Madison police shooting forces liberal city to look at race gap

By Brendan O'Brien
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Protestors block traffic on Washington Avenue during a candlelight vigil for Tony Robinson Jr. in Madison

Protestors block traffic on Washington Avenue during a candlelight vigil for Tony Robinson Jr. in Madison, Wisconsin March 8, 2015. REUTERS/Ben Brewer

By Brendan O'Brien

MADISON, Wis. (Reuters) - The fatal police shooting of an unarmed biracial teen in Madison, Wisconsin, has cast a light on the divide between the liberal whites that dominate the university city and its black residents, who said this week they feel marginalized.

Since the death on Friday evening of 19-year-old Tony Robinson, Madison has seen days of protests and a measured response by the city's police department. However, the demonstrations still evoked memories of the violent clashes that erupted in Ferguson, Missouri, 350 miles (563 kilometers) to the south following the fatal shooting of Michael Brown in August.

Robinson was shot after Officer Matt Kenny responded to calls about a man dodging cars in traffic who had allegedly battered another person, according to police officials. They said Kenny fired after Robinson attacked him.

Madison, a city of 243,000, is perennially near the top of media rankings of the best places to live in the United States. But residents and Robinson's family said his shooting by a veteran police officer should force the city, with a 7 percent African American population, to look past the veneer of bike paths and music clubs to address the underlying issues of racism and poverty.

Meaca Moore, 22, a sociology student who came from Columbus, Ohio, to study at the University of Wisconsin-Madison said the city's black residents deal with social isolation on a daily basis.

"It feels like you're a walking circus, a freak show," said Moore, one of several dozen residents at a Madison Police and Fire Commission meeting on Monday evening.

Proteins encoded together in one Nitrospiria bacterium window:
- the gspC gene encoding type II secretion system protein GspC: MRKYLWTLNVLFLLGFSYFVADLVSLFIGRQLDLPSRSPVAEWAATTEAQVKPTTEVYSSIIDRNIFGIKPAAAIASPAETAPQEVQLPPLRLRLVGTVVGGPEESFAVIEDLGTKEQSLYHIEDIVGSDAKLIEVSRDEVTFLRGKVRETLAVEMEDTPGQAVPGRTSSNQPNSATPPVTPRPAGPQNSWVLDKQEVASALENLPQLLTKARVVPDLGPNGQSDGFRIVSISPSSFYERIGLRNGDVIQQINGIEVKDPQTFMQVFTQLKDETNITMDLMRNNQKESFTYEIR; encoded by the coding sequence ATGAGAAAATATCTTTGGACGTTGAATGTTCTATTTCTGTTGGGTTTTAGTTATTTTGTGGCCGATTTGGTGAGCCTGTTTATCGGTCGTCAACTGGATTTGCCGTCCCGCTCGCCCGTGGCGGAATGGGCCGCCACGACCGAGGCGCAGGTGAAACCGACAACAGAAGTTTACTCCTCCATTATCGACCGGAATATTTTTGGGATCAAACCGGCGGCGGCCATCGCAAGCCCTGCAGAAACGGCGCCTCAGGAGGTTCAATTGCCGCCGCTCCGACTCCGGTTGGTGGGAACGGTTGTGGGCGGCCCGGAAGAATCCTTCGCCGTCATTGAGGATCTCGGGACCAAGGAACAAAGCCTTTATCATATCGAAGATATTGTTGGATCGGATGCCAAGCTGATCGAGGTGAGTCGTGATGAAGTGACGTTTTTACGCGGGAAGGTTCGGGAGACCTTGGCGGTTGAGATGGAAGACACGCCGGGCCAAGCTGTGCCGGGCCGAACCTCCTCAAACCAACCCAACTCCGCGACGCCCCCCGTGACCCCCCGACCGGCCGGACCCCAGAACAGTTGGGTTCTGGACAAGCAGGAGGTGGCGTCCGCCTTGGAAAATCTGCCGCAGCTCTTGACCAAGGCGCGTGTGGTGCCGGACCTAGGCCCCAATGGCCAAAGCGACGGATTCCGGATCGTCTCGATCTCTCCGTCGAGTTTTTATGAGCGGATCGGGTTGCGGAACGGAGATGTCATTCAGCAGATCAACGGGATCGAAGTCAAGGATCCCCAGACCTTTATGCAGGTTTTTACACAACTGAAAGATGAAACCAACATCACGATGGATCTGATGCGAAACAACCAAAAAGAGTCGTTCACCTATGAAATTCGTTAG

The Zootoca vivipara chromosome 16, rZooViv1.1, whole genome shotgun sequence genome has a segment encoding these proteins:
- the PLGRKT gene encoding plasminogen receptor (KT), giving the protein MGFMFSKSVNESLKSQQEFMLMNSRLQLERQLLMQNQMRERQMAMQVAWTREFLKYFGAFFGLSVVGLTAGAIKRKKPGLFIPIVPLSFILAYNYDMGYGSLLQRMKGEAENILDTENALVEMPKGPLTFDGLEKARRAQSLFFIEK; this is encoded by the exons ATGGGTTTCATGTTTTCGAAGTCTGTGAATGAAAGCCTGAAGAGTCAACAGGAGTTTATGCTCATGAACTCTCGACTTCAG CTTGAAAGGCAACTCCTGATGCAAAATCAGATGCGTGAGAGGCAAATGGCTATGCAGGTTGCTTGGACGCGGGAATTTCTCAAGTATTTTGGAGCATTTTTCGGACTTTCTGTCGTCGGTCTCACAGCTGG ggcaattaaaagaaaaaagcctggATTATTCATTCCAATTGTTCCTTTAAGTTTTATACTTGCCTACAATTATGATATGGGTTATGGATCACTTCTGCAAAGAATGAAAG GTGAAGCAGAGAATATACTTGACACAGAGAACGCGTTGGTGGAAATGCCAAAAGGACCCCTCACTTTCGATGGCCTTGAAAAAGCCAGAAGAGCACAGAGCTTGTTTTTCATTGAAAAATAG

Many residents at the crowded meeting in Madison City Hall complained of persistent racism despite state and county task forces to deal with the issue.

"Madison is the worst place a black person can live," Moore said in an interview.

She is one of about 1,000 black students at the university's Madison campus, which has 42,800 people enrolled.

Arrest, incarceration and poverty rates in Dane County - which includes Madison - tell the story of a black underclass.

A recent report by the Wisconsin Council on Children and Families said that Dane County's racial disparities are more extreme than elsewhere in the state and across the United States.


In 2012, the report said, eight African American adults were arrested in Dane County for every one white adult arrested, more than triple the national black-white arrest disparity of 2.5 to 1.

"We have failed to provide opportunities and we have failed to provide resources, but we do not fail to lock their asses up," said Brandi Grayson, a member of the Young Gifted and Black Coalition.

As in the St. Louis suburb of Ferguson, a town of 21,000 that is about two-thirds black, traffic stops show racial disparities as well.

Despite school and city initiatives to address racial disparities, half of Madison's black residents do not graduate high school, a third live in poverty and a fourth do not have a job.

Protesters have praised Madison Police Chief Michael Koval, who is white, for pledging transparency and apologizing for the shooting, but said the city still needed to make changes.

Three days of peaceful protests in Madison, including a crowd of about 2,000 people, mostly high school students, who demonstrated in the Capitol rotunda on Monday, resulted in no arrests.

That stood in contrast to the rioting that erupted in Ferguson following Brown's death and a November grand jury decision not to indict the police officer who shot him. Protests spread across the United States last year after a New York grand jury cleared a police officer in the choking death of Eric Garner.


A scathing U.S. Justice Department report found widespread racial bias in Ferguson police and court practices that targeted fees and fines mainly at black residents of the town.

"The police reaction has been better than in Ferguson so it's not going to get out of control," said Darrian Henning, a 16-year-old African-American from Sun Prairie High School, the school Robinson graduated from in 2014.

Koval said comparisons to the Brown shooting were inevitable, but his force had a better relationship with its community than Ferguson police.

"Whether I like it or not I am inextricably tied to the Ferguson phenomenon," Koval told CNN on Tuesday, adding he would like to believe that Madison police will not be defined by the shooting.

Robinson's uncle, Turin Carter, warned against a simplistic explanation of his nephew's death based on race, but said Madison has work to do on racial issues.

"It's an air of liberalism that's pushed and perceived mostly because of UW as being progressive in its history," Carter told reporters on Monday. "But when you look at the capitol, things are a little different in terms of who's actually running the government."

(Additional reporting by David Bailey in Minneapolis, Andy Sullivan and Lisa Lambert in Washington, D.C.; Writing by Fiona Ortiz; Editing by Scott Malone and Andre Grenon)